How Not To Live In Suburbia – Annie Siddons

The imagery contained in How Not to Live in Suburbia production at the Soho Theatre is fantastic –  as is the accomplished performer/writer with  a great voice – Annie Siddons. The comedy starts with the crisis of her marriage break up or the sh** that hit her life as a result.  The subsequent move to Twickenham – Home of Rugby – gives rise to the Suburbia of the title. The reason for the move? – Her family of two children that can’t be in the show, so are represented by two small trees in pots.  The agony of leaving friends behind who live in enclaves of creativity and then being confronted by people with suburban perceptions and values is something that rang peals of laughter from the audience – yes we all know this one.  The sacking from the book club, the imaginary pass shown to get out of Twickenham and into town, the boyfriend, the drinking  and ….the depression.  The comedy and best acting comes through in the films that Annie Siddons made with Richard Dedomenici.  The hulking Walrus of Loneliness and Seal of Shame crowd in on her as she begins to sink into some suburban puddle of oblivion and loses the will to live let alone write.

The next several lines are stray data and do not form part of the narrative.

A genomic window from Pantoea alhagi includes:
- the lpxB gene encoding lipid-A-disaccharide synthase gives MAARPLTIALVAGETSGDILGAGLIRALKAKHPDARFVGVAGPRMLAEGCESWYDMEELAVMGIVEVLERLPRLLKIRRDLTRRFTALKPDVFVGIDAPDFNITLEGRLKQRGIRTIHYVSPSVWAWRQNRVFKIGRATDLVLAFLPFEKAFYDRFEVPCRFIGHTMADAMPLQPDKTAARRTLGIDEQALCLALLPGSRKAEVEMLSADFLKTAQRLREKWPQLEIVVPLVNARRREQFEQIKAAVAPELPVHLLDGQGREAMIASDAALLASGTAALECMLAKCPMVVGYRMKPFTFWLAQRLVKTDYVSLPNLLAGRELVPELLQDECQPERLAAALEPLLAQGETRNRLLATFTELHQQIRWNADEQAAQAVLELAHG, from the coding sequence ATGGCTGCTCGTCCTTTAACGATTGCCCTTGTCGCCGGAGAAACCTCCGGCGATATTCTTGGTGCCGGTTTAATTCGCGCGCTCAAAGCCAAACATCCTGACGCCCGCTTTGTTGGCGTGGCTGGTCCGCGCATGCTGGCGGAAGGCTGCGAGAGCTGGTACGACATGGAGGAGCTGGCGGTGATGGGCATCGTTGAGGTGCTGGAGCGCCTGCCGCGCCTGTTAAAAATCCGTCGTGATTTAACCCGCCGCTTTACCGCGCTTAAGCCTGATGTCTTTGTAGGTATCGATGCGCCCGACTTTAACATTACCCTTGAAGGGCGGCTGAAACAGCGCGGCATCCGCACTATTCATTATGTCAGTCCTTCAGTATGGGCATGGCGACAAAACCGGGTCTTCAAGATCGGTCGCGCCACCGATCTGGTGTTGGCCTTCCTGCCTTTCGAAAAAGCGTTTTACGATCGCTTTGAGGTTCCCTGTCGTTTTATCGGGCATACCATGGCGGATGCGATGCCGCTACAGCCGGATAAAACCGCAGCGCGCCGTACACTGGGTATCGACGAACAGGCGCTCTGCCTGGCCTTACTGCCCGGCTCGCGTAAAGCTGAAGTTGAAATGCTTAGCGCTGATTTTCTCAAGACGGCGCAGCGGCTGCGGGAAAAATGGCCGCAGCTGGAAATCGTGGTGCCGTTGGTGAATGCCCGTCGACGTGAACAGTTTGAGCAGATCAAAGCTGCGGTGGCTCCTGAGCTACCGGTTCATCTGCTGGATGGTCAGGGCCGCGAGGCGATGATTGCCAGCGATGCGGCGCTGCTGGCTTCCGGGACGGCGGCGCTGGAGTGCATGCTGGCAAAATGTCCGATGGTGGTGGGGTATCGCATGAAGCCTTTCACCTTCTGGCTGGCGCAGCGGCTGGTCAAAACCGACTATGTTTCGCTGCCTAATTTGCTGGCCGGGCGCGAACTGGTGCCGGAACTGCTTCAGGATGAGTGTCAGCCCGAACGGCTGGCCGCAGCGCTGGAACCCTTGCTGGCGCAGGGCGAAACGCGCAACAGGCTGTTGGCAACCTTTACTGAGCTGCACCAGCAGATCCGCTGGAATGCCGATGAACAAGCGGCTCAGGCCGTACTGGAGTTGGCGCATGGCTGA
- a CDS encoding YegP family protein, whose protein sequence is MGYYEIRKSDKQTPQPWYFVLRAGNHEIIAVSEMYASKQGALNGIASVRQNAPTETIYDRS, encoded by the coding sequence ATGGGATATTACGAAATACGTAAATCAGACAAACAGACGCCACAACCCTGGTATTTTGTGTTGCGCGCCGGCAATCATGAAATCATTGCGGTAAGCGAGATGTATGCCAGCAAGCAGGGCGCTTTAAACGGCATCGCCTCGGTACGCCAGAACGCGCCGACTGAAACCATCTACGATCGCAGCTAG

The live stand up with her younger alter ego (you can tell by the big hair wig) played by Nicki Hobday, is where the depression becomes more depressing.  One of the small tree children gets ill with an ongoing condition and it’s sad and the sadness begins not to get funny any more.  It becomes reminiscent of Brené Brown and her talks on shame and vulnerability.
At the end Annie Siddons gave out badges and I got one saying “I love f**cking London”, so I perhaps got it horribly wrong in wanting to give her a hug and recommend a good counsellor.

Annie Siddons - How not to Live in Suburbia
Annie Siddons – How not to Live in Suburbia

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